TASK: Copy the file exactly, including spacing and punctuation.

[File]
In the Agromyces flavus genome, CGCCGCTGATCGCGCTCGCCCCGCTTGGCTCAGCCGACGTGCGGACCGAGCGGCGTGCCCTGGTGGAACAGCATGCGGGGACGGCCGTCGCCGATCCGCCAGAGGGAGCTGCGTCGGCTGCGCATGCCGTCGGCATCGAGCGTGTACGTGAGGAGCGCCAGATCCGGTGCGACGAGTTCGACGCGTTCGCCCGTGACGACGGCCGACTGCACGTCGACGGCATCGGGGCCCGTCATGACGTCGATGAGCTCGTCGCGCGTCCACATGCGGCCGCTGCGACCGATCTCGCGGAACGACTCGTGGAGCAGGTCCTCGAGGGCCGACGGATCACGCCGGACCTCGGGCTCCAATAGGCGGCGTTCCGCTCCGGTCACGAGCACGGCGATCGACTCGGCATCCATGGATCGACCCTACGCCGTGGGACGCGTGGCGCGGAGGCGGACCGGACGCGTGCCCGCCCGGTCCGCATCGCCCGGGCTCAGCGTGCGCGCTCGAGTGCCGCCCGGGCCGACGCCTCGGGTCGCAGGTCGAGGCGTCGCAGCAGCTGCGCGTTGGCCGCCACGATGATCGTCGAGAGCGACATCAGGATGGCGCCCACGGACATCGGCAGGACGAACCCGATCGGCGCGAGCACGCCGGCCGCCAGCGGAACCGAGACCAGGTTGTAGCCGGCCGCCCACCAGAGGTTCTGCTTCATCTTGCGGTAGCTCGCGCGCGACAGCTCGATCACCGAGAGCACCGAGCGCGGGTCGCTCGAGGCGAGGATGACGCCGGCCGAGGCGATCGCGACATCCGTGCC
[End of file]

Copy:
In the Agromyces flavus genome, CGCCGCTGATCGCGCTCGCCCCGCTTGGCTCAGCCGACGTGCGGACCGAGCGGCGTGCCCTGGTGGAACAGCATGCGGGGACGGCCGTCGCCGATCCGCCAGAGGGAGCTGCGTCGGCTGCGCATGCCGTCGGCATCGAGCGTGTACGTGAGGAGCGCCAGATCCGGTGCGACGAGTTCGACGCGTTCGCCCGTGACGACGGCCGACTGCACGTCGACGGCATCGGGGCCCGTCATGACGTCGATGAGCTCGTCGCGCGTCCACATGCGGCCGCTGCGACCGATCTCGCGGAACGACTCGTGGAGCAGGTCCTCGAGGGCCGACGGATCACGCCGGACCTCGGGCTCCAATAGGCGGCGTTCCGCTCCGGTCACGAGCACGGCGATCGACTCGGCATCCATGGATCGACCCTACGCCGTGGGACGCGTGGCGCGGAGGCGGACCGGACGCGTGCCCGCCCGGTCCGCATCGCCCGGGCTCAGCGTGCGCGCTCGAGTGCCGCCCGGGCCGACGCCTCGGGTCGCAGGTCGAGGCGTCGCAGCAGCTGCGCGTTGGCCGCCACGATGATCGTCGAGAGCGACATCAGGATGGCGCCCACGGACATCGGCAGGACGAACCCGATCGGCGCGAGCACGCCGGCCGCCAGCGGAACCGAGACCAGGTTGTAGCCGGCCGCCCACCAGAGGTTCTGCTTCATCTTGCGGTAGCTCGCGCGCGACAGCTCGATCACCGAGAGCACCGAGCGCGGGTCGCTCGAGGCGAGGATGACGCCGGCCGAGGCGATCGCGACATCCGTGCC